The Hundred has smashed cricket for six | Matt Mohan-Hickson
It seemed like a laughable idea when it was announced.
Did we really need yet another form of cricket? What was wrong with 20/20? It was fast-paced and exciting.
Could shortening it by 20 balls really make much difference?
Well dear reader, it turned out that once again I was wrong.
I hadn’t paid much attention to the draft or the first few games of The Hundred, in fact I didn't even realise it had started at first.
Sure I saw the articles starting to crop up on the BBC Sport app about the ‘exciting’ games, but my head was not for turning.
Until I visited my parents’ and my dad had The Hundred on.
My first impression was not a positive one, with the graphics used to denote scores and the number of balls left, looking garish in a mixture of fluorescent green and pink combined with black.
But how does that old saying go? Oh yes, that’s it, you shouldn't judge a book by its cover.
And it turned out that once I focused on the actual cricket I was utterly spellbound.
The marketing loudly proclaims ‘Every. Ball. Counts’ – and, as it turns out, on the whole this wasn’t just some false promise or collection of hollow words by the public relations people.
Both the men’s games and the women’s matches have been tense and exciting affairs on the whole, often coming down to the last couple of balls.
I have been practically glued to the games every night and from the large crowds it seems I am not alone.
The changes – such as 10-ball overs, instead of the usual six – and the time limit the bowling teams have to complete the overs or risk having fewer fielders allowed out in the deep, make it far more fast-paced.
You barely have the time to catch your breath before it is over.
It is some of the most exciting cricket I have watched – and I hope it returns in 2022… if only so I can begin to execute my grand plan of converting my Spanish girlfriend to the church of cricket.
At least The Hundred is quick. Might have to build up to Test matches!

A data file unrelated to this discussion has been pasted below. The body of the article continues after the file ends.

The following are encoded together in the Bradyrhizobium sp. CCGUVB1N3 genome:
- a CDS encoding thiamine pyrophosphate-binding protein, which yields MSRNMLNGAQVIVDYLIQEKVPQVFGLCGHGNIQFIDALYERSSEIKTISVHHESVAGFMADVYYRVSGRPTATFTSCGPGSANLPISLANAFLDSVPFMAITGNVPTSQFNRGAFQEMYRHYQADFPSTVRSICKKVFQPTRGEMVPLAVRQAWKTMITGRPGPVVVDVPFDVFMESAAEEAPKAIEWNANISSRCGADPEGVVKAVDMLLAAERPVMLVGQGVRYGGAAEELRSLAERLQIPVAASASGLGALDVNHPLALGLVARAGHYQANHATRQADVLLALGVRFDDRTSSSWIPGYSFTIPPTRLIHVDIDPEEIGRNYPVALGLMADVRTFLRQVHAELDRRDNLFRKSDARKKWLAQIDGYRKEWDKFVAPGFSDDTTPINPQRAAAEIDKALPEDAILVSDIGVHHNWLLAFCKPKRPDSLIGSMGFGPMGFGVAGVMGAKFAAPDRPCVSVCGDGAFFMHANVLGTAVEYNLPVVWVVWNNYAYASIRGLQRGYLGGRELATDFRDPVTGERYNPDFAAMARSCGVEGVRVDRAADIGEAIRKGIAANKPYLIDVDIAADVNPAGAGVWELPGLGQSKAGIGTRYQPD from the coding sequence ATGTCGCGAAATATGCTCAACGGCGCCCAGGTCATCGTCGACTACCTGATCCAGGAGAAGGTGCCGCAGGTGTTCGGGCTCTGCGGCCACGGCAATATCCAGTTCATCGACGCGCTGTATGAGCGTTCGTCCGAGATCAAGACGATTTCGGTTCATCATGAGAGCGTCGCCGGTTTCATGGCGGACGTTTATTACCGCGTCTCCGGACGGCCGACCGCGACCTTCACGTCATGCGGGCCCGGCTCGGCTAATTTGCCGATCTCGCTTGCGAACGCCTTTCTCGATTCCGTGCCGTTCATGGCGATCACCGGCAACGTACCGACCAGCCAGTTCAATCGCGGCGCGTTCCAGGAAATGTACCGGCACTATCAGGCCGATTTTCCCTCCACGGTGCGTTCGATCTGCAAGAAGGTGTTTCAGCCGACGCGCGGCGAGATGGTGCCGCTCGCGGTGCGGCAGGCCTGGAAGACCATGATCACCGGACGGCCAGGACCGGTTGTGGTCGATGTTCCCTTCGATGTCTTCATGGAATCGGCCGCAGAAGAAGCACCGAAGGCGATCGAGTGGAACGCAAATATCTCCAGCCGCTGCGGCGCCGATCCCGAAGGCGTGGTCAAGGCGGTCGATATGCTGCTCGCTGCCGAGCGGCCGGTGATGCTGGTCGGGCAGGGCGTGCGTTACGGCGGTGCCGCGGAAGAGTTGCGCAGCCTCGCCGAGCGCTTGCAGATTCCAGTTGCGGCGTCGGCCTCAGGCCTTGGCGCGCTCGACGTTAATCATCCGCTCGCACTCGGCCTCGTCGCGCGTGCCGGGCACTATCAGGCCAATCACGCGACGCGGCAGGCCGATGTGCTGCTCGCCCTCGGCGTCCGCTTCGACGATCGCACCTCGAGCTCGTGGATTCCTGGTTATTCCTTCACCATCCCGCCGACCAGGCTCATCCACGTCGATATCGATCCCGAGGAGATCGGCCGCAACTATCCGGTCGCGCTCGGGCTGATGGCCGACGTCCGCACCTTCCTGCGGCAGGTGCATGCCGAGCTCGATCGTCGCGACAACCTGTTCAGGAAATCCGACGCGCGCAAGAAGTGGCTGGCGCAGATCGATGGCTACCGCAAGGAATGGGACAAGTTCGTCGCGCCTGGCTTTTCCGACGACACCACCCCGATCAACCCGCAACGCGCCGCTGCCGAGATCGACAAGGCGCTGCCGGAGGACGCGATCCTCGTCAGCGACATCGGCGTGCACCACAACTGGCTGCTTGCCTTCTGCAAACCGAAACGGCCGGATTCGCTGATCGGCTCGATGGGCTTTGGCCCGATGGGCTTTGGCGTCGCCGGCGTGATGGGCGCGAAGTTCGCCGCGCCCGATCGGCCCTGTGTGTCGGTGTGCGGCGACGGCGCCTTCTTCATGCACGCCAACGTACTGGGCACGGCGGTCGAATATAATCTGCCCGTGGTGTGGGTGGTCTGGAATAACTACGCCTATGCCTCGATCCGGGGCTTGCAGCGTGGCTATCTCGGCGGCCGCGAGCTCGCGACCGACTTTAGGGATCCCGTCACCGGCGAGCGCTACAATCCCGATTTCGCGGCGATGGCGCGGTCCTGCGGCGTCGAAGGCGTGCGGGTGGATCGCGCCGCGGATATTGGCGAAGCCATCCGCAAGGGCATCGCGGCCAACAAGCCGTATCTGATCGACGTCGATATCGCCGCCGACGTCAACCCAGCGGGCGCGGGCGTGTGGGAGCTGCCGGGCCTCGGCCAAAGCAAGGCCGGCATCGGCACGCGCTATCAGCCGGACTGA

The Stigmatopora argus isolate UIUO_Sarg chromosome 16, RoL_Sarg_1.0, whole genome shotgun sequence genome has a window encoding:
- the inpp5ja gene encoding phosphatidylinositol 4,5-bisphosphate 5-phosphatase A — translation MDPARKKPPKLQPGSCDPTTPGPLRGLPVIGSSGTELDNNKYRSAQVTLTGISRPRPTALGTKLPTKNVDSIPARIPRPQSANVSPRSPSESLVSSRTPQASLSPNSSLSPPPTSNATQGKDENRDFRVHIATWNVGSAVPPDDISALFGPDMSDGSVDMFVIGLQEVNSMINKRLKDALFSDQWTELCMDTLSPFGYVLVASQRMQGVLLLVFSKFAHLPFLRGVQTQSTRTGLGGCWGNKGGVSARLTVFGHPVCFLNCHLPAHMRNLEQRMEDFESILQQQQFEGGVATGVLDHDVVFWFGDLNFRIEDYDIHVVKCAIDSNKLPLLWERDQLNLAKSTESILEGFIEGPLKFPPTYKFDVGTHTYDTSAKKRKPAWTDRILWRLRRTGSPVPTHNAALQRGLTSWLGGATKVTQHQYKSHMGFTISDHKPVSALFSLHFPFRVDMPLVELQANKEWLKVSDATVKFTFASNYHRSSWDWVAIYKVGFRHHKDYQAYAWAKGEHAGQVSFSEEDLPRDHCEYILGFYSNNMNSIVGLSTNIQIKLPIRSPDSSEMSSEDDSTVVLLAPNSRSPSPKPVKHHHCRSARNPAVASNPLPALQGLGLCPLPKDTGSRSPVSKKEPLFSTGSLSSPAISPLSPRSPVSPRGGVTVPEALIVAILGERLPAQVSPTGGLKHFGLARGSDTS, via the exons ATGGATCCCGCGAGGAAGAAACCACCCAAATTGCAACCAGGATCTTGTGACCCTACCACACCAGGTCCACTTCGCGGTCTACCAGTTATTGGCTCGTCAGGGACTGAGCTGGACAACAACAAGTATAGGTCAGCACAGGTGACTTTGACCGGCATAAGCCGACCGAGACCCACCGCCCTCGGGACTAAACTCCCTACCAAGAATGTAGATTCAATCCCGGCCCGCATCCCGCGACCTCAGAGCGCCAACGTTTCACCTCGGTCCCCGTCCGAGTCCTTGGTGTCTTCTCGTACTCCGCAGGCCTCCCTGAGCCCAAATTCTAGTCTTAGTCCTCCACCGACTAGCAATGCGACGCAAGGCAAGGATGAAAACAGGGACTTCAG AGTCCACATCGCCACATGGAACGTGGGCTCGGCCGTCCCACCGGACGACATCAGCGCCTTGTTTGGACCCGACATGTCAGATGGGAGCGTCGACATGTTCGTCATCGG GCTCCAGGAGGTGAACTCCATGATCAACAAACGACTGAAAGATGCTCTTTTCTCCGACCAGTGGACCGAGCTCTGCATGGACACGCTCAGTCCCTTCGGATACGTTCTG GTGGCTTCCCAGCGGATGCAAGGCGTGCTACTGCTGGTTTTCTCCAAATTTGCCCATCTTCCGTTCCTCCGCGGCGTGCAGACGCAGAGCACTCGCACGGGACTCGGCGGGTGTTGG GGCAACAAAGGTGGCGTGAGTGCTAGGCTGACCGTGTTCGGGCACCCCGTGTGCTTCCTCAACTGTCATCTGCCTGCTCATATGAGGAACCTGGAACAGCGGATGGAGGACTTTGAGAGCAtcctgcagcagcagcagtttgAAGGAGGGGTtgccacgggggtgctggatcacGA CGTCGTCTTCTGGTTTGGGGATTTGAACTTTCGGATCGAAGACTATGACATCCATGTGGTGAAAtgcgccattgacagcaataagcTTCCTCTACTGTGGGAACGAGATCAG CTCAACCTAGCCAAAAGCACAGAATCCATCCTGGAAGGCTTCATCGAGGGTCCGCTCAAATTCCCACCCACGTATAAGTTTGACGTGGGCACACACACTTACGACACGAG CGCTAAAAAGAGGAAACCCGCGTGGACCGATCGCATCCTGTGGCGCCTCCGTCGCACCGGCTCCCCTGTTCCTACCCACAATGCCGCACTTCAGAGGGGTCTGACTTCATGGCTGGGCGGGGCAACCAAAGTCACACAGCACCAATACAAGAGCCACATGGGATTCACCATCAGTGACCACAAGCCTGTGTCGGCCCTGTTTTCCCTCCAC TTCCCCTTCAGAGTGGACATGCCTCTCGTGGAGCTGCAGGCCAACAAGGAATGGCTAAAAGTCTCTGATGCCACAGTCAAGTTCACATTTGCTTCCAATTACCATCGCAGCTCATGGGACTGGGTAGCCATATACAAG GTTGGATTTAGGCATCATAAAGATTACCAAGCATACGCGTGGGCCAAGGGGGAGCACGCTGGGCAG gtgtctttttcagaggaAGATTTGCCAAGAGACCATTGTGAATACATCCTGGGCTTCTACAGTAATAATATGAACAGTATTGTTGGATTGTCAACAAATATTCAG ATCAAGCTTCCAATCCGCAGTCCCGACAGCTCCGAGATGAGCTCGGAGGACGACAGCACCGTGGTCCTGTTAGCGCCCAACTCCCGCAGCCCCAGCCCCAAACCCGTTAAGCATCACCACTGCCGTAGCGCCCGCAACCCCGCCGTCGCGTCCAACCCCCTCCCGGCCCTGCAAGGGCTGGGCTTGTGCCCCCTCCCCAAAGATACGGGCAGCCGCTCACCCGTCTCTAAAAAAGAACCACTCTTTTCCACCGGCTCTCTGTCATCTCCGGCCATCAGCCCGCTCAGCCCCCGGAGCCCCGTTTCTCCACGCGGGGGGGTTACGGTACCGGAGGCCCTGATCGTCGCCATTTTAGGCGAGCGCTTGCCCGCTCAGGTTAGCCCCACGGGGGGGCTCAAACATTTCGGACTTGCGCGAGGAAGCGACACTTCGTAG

All those beloved match-day rituals came flooding back
I’ve done it – been to a football match again. I found the whole experience surreal.
Taking that familiar route, riding the train into Middlesbrough; emerging from the station; stopping for a couple of pints before pushing through the turnstiles at the Riverside; cheering as the announcer read out the Boro team and booing QPR’s. What’s live sport without a bit of pantomime?
I was worried I might have forgotten the songs, but they all came tumbling back.
Chanting along under the floodlights on a late August night, what bliss.
OK, not the result I hoped for, but just being with 20,000 other fans watching live sport again was more than worth it.
Being forced to listen to Talk Radio is driving me up the wall
My parents are big fans of Talk Radio. So while I have been back home for the last couple of weeks, I have found myself having to suffer it as background noise.
The hosts might change but the talking points remain the same: lockdown, bad – despite it having well and truly ended; climate change, real – but we can’t do anything.
Despite the claims of it being the ‘independent republic of Mike Graham’ his views seem to be just the same old regurgitated right-wing talking points. Doesn’t seem that independent to me.
It drives me up the wall and I find myself arguing with the radio, which is probably what they want – aside from people blindly nodding along and agreeing like good citizens of the independent republic.
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